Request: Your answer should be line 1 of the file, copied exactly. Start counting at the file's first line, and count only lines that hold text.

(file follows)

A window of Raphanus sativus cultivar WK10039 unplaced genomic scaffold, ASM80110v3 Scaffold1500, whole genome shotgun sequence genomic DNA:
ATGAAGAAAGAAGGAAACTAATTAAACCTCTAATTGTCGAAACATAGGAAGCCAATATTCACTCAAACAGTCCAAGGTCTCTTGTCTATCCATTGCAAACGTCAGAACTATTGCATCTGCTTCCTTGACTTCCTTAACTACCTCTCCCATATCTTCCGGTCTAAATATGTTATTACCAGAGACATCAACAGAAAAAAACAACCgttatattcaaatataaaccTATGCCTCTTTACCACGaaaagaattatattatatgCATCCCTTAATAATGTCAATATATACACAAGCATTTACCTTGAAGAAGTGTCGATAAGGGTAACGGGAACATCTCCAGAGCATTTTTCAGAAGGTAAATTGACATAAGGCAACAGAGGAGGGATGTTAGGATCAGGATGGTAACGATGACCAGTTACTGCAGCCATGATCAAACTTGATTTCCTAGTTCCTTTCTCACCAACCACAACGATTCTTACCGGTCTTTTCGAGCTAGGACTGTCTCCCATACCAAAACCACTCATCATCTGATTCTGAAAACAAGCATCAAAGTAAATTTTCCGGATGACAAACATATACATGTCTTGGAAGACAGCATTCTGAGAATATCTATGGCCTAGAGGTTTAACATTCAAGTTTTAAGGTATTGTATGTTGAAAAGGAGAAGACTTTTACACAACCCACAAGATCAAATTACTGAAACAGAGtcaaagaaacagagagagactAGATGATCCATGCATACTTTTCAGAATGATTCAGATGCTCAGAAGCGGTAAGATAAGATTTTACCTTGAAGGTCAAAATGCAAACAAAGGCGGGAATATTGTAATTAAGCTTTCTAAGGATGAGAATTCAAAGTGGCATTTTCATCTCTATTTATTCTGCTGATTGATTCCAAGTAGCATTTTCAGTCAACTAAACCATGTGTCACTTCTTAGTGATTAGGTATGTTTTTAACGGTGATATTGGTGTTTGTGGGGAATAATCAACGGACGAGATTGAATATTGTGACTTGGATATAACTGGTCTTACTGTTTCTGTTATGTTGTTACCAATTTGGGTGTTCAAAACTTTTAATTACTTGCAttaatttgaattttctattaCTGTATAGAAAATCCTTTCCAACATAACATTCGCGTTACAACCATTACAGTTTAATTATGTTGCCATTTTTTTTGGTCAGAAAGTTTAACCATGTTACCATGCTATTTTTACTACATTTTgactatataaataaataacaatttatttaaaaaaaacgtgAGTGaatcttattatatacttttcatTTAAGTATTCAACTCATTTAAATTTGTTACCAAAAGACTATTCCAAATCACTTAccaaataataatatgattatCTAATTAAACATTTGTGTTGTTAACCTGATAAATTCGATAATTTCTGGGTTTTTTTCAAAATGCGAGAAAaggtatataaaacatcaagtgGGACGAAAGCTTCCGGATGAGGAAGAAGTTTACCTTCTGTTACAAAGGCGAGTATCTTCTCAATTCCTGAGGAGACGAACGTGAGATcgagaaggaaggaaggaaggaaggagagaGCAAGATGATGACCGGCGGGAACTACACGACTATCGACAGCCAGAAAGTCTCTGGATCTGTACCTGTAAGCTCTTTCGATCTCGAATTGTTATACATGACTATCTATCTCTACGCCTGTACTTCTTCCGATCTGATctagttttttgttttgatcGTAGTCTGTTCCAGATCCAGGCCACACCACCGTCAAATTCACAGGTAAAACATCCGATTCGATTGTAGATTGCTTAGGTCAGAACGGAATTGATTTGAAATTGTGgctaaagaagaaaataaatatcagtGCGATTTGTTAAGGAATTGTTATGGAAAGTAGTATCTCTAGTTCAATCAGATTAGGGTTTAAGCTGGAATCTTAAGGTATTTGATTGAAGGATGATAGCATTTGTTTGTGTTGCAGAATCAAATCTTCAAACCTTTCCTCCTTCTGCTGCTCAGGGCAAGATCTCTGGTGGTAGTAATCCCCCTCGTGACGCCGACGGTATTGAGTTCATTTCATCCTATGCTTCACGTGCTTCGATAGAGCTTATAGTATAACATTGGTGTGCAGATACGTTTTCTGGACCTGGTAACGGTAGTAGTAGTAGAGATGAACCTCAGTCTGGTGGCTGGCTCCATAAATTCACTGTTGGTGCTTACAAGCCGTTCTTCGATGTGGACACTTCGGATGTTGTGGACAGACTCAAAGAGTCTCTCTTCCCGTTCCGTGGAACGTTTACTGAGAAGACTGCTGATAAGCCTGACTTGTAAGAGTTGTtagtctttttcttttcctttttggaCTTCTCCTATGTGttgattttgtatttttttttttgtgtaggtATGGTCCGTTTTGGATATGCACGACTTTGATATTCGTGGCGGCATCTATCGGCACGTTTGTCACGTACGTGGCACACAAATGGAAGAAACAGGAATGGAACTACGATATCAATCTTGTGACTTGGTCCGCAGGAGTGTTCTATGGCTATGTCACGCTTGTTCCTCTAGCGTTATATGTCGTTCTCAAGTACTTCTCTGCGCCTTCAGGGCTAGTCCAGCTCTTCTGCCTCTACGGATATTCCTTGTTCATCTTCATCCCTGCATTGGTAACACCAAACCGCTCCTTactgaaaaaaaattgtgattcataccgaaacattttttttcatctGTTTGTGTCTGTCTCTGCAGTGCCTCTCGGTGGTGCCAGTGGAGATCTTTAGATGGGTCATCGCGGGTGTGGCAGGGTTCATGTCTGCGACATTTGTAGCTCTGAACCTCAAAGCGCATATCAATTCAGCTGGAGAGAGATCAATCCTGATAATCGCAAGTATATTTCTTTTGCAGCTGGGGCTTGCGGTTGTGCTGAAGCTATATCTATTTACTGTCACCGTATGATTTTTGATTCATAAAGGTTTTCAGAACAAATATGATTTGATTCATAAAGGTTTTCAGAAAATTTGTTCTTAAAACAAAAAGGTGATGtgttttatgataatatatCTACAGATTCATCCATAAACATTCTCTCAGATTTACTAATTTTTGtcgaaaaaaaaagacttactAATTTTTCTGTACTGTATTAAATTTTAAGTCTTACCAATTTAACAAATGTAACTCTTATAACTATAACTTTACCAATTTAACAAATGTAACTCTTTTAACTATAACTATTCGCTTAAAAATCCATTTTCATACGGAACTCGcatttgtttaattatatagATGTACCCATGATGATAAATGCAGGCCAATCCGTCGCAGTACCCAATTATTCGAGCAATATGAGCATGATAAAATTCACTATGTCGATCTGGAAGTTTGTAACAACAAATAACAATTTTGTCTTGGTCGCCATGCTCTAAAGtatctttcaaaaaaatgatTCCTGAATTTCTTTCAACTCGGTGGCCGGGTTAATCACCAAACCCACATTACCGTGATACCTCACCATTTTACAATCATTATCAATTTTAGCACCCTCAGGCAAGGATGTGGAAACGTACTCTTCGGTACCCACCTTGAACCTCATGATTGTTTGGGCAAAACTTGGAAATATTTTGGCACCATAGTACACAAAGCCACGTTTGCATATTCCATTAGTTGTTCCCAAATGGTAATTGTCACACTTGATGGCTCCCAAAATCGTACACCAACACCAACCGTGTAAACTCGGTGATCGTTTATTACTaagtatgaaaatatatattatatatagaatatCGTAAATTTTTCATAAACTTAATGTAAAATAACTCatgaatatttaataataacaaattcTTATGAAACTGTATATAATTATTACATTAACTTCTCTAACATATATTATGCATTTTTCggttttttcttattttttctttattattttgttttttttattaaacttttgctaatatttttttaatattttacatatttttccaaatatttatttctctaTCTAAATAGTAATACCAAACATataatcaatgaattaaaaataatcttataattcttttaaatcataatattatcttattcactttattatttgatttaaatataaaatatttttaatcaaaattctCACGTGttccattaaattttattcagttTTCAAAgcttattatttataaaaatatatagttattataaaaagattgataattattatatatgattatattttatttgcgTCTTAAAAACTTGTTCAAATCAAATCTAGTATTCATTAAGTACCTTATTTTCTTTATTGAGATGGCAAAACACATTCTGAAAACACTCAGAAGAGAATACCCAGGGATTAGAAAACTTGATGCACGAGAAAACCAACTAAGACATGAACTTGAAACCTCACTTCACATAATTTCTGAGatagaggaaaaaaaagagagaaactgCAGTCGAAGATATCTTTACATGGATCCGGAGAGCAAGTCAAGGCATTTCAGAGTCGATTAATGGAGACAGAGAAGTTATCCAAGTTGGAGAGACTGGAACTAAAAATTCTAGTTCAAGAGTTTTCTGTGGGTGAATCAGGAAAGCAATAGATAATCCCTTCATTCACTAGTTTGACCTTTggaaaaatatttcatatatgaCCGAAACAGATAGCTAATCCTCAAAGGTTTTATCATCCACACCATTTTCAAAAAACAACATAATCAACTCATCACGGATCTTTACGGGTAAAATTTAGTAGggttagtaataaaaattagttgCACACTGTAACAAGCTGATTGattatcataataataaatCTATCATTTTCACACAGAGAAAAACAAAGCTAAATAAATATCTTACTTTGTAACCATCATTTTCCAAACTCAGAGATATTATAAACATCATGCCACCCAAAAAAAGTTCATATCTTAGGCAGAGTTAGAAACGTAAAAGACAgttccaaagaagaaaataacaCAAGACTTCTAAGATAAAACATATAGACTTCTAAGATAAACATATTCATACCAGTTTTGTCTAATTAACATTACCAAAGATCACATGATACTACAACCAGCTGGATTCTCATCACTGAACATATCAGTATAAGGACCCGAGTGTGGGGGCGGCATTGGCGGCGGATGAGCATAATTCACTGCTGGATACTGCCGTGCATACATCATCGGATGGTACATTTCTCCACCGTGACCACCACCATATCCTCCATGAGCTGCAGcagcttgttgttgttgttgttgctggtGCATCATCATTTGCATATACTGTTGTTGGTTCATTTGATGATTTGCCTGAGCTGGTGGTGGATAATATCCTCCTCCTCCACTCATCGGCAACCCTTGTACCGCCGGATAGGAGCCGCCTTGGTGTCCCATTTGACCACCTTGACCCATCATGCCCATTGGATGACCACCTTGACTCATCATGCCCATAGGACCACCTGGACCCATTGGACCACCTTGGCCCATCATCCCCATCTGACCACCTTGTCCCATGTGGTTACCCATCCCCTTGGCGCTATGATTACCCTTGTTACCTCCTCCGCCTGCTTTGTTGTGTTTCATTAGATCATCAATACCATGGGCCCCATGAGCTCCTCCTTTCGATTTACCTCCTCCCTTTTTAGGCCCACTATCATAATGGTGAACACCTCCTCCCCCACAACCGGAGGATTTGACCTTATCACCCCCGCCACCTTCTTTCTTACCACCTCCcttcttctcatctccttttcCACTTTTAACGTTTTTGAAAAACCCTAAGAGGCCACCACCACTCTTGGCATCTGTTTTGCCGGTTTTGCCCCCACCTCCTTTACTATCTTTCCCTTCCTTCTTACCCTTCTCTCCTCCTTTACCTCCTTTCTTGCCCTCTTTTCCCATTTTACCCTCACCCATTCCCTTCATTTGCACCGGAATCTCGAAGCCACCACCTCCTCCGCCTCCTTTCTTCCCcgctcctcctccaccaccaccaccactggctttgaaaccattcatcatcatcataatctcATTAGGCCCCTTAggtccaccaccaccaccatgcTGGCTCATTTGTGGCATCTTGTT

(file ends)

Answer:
A window of Raphanus sativus cultivar WK10039 unplaced genomic scaffold, ASM80110v3 Scaffold1500, whole genome shotgun sequence genomic DNA: